Ovulation Medicine

Your healthcare provider will discuss the best treatment with you based on:

  • How old you are
  • Your overall health and medical history
  • How well you can handle specific medicines, procedures, or therapies
  • How long the condition is expected to last
  • Your opinion or preference

Once a diagnosis is made, you can work with a fertility expert to find the best treatment. Most people with infertility are treated with conventional therapies. This includes treatment with medicine or surgical repair of reproductive abnormalities. Depending on the cause of infertility, there are many choices to offer an infertile couple.

Types of treatments for women may include:

  • Intrauterine insemination. This method uses a small flexible tube called a catheter to place specially washed and prepared sperm directly into the uterus. It may be used for low sperm count or cervical mucus problems. This method is often used along with ovulation medicines.
  • Ovulation medicine. These medicines help regulate the timing of ovulation. They stimulate the growth and release of mature eggs. They can also help correct hormone problems that can affect the lining of the uterus. Ovulation medicines can stimulate more than one egg to be released. This raises the chance of having twins and other multiples. Some of the common medicines include:
    • Clomiphene citrate
    • Human menopausal gonadotropins. Medicines with follicle-stimulating hormone (FSH) and luteinizing hormone (LH)
    • Follicle-stimulating hormone (FSH)
  • Surgery. Surgery may be used to treat or repair a condition such as blocked fallopian tubes or endometriosis. This may be done using laparoscopy. In a laparoscopy, a small telescope inserted into the abdominal or pelvic cavity lets the healthcare provider see internal organs. Some methods to treat infertility can be done using instruments inserted through the laparoscope.
  • Assisted reproductive technology (ART). For some couples, more extensive treatment is needed. With most forms of ART, the sperm and egg are joined in the lab. The fertilized egg is then returned to the woman's uterus where it can implant and grow. While ART procedures are often costly, many are being used with success. These include:
  • In vitro fertilization (IVF). This involves removing a woman's eggs and fertilizing them in the lab with sperm. The embryo is then transferred into the woman's uterus through the cervix. Most couples transfer two embryos. More may be transferred in certain cases. IVF is the most common form of ART. It is often the treatment of choice for a woman with blocked, severely damaged, or absent fallopian tubes. IVF is also used for infertility caused by endometriosis or male factor infertility. IVF is sometimes used to treat couples with long-term unexplained infertility who have not been able to get pregnant with other treatments.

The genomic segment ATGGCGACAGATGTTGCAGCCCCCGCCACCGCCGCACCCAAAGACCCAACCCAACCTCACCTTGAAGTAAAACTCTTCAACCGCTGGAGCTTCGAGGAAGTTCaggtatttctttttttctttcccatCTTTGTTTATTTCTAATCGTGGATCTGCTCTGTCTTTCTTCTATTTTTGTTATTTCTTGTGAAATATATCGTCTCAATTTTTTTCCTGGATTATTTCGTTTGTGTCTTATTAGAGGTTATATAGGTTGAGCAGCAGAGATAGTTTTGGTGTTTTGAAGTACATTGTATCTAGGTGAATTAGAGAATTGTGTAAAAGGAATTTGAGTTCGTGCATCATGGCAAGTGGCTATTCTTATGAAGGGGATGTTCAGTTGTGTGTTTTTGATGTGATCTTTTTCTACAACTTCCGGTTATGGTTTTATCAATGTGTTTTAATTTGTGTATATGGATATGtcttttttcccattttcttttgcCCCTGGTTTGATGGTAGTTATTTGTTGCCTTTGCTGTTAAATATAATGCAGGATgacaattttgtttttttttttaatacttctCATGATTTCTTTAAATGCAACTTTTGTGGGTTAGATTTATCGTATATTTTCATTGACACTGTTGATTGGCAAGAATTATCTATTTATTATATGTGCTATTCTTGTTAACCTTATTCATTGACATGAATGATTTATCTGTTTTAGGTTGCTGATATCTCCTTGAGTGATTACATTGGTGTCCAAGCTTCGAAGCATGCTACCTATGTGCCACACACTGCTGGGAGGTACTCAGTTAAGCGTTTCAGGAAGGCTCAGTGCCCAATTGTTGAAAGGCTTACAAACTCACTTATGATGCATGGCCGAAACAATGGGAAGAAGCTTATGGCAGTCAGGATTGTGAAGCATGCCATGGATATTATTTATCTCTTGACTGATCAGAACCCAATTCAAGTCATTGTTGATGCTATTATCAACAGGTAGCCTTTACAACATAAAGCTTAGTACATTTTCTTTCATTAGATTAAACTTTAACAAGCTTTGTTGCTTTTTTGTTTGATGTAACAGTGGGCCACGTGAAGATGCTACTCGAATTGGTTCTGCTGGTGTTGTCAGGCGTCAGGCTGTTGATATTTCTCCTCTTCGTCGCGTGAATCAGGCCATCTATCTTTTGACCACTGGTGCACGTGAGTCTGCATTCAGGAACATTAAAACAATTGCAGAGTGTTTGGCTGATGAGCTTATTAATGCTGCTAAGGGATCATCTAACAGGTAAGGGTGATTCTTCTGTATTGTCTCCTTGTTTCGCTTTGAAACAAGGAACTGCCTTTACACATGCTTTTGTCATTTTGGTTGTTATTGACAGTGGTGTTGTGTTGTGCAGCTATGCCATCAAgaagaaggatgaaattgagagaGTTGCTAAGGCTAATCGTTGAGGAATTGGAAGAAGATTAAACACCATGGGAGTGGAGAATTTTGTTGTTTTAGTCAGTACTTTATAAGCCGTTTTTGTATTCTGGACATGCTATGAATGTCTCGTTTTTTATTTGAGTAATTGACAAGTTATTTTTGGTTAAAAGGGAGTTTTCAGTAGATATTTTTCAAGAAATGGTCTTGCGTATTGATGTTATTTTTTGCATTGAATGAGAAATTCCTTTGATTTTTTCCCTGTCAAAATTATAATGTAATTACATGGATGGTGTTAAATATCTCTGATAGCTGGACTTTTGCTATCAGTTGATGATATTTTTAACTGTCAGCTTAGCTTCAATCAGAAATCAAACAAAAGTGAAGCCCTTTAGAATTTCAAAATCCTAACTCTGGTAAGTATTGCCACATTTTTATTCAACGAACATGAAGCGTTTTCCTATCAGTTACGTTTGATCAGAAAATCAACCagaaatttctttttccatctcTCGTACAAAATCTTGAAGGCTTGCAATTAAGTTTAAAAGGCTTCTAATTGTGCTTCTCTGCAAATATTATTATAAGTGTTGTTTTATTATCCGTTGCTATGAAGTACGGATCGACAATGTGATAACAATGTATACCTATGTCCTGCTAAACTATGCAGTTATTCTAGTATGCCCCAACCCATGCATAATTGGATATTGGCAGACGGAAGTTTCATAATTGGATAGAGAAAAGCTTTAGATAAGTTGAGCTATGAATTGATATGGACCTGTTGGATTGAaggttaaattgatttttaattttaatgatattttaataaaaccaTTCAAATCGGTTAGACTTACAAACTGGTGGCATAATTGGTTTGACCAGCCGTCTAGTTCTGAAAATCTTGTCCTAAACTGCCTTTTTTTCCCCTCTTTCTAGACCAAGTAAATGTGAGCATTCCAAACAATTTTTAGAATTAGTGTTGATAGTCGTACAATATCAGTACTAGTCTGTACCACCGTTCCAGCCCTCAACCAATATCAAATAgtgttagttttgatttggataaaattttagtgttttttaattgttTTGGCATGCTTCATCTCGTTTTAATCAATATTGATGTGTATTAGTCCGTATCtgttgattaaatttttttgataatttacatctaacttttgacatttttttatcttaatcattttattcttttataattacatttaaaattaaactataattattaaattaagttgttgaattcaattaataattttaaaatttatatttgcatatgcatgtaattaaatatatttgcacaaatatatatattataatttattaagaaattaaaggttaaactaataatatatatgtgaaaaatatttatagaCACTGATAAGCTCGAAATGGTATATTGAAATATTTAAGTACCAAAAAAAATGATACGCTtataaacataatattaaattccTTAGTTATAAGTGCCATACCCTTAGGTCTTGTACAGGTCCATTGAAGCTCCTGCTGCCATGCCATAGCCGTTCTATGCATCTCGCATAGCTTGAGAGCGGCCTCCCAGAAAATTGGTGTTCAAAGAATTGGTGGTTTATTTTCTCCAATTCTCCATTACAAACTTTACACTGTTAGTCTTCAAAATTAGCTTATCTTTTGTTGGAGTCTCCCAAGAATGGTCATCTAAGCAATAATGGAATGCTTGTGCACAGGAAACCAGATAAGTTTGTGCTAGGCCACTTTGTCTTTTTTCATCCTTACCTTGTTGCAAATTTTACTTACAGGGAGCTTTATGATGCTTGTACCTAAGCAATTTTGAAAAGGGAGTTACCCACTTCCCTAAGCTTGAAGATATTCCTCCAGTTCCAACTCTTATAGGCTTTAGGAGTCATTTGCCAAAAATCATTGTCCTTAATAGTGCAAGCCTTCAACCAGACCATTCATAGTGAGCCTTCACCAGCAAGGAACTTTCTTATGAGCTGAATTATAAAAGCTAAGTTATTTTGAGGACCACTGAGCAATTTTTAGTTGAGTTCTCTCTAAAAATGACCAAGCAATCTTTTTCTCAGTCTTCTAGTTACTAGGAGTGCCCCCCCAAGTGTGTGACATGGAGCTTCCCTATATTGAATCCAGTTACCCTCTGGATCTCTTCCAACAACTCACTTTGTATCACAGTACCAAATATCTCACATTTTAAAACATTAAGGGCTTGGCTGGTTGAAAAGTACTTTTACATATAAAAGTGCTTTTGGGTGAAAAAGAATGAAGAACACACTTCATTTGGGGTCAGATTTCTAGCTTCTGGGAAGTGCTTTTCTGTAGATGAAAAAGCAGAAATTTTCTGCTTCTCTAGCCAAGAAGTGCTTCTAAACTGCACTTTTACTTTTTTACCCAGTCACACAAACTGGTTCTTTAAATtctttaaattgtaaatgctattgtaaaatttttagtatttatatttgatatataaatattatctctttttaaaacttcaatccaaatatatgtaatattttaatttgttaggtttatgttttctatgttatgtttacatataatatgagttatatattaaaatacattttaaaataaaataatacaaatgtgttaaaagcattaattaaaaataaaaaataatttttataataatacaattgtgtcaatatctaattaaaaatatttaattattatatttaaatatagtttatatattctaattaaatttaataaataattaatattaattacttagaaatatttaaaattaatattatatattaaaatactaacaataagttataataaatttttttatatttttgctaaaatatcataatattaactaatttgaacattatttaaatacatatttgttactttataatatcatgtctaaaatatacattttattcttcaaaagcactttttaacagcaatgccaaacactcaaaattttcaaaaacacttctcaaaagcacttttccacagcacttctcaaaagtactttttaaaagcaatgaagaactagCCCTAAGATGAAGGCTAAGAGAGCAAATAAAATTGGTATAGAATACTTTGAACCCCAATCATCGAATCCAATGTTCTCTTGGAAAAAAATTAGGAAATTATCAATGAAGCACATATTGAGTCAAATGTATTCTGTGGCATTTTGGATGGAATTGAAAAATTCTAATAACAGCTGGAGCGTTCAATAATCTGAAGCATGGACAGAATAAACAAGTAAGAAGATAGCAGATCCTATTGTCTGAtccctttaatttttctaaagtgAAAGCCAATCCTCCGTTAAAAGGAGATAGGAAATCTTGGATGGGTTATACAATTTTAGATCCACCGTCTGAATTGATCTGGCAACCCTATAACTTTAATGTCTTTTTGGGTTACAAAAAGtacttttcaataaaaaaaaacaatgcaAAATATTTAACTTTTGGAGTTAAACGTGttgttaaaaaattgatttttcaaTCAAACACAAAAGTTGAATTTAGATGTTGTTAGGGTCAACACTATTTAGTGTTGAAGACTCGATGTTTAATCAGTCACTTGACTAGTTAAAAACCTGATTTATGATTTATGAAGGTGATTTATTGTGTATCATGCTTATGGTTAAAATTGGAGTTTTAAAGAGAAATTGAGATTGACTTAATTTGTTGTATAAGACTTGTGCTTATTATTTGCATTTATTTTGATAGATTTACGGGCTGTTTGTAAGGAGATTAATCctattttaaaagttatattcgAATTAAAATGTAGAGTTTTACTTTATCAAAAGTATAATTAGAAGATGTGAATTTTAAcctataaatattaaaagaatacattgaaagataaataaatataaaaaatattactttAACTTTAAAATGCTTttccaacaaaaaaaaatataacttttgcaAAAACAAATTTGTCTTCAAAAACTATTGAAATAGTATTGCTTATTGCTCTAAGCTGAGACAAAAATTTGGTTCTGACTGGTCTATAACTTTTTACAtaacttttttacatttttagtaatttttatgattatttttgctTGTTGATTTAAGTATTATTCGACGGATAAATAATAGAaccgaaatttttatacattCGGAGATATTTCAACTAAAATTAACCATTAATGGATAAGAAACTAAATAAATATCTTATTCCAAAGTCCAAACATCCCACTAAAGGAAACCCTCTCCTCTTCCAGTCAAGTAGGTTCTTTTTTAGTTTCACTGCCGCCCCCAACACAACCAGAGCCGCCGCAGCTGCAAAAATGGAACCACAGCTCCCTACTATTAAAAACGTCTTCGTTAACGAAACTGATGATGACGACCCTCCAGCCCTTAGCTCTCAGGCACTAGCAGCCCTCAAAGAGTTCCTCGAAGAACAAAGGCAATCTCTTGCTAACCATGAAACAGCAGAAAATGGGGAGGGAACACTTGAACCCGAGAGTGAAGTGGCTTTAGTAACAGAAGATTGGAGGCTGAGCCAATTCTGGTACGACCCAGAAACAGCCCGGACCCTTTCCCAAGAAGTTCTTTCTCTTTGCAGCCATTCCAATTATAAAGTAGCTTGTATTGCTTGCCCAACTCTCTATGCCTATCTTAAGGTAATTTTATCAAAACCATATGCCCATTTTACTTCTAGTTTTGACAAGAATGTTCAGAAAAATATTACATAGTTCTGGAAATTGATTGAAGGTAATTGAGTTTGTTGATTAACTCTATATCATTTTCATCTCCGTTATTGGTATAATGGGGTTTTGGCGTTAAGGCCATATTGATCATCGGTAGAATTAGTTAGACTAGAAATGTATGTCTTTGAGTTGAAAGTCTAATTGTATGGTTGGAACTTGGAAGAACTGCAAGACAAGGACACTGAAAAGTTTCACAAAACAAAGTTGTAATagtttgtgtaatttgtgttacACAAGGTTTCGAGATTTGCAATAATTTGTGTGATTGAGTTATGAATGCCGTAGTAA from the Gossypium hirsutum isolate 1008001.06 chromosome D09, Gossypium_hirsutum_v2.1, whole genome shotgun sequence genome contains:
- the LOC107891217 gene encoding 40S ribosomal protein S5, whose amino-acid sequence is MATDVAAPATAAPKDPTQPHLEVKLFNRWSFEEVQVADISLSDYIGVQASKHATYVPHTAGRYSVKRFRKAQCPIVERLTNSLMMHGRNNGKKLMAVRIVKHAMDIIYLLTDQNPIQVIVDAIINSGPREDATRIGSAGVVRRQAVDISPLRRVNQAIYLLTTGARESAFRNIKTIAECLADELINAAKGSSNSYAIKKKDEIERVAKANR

• Intracytoplasmic sperm injection (ICSI). In this procedure, a single sperm is injected directly into an egg. This method is most commonly used to help with male factor infertility problems.
  • Gamete intrafallopian transfer (GIFT). This involves using a fiber-optic instrument called a laparoscope to guide the transfer of unfertilized eggs and sperm into the woman's fallopian tubes through small incisions in her abdomen. GIFT is only used in women with healthy fallopian tubes.
  • Zygote intrafallopian transfer (ZIFT). This involves fertilizing a woman's eggs in the lab. Then the laparoscope guides the transfer of the fertilized eggs (zygotes) into her fallopian tubes. ZIFT is only used in women with healthy fallopian tubes.
  • Donor eggs. This involves transferring an embryo from a donor to an infertile woman. The donor gives up all parental rights to any resulting children. ART using donor eggs is more common in older women. The chance of a fertilized egg implanting is related to the age of the woman who produced the egg. Egg donors are typically in their 20s or early 30s.
  • Embryo cryopreservation. In this method, the embryos are frozen for transfer at a later date. This is often used when an IVF cycle produces more embryos than can be transferred at one time. The remaining embryos can be transferred in a future cycle if needed.

There is a range of treatment choices available for male factor infertility. Treatment may include:

  • Assisted reproductive technologies (ART). This type of treatment may include:
    • Artificial insemination. This involves placing large numbers of healthy sperm either at the opening of the cervix or directly into the woman’s uterus.
    • IVF, GIFT, and other techniques. These have been used for the treatment of male infertility. As is the case with artificial insemination, IVF and similar techniques offer the chance to prepare sperm in a lab. In the lab, the eggs are exposed to the best concentration of high quality, motile sperm.
    • Microsurgical fertilization (microinjection techniques, such as intracytoplasmic sperm injection, or ICSI). For this treatment, a single sperm is injected into an egg. Fertilization then takes place under the microscope.
  • Medicine therapy. A few infertile men have a hormone problem that can be treated with hormone therapy. Hormone imbalances caused by a problem with the hypothalamus, the pituitary gland, and the testes directly affect the development of sperm. Medicine therapy may include gonadotrophin therapy, antibiotics, or another medicine.
  • Surgery. Surgery for male infertility is done to repair anatomical problems that impede sperm production and maturation or ejaculation. Surgery to remove varicose veins in the scrotum (varicocele) can sometimes improve the quality of sperm.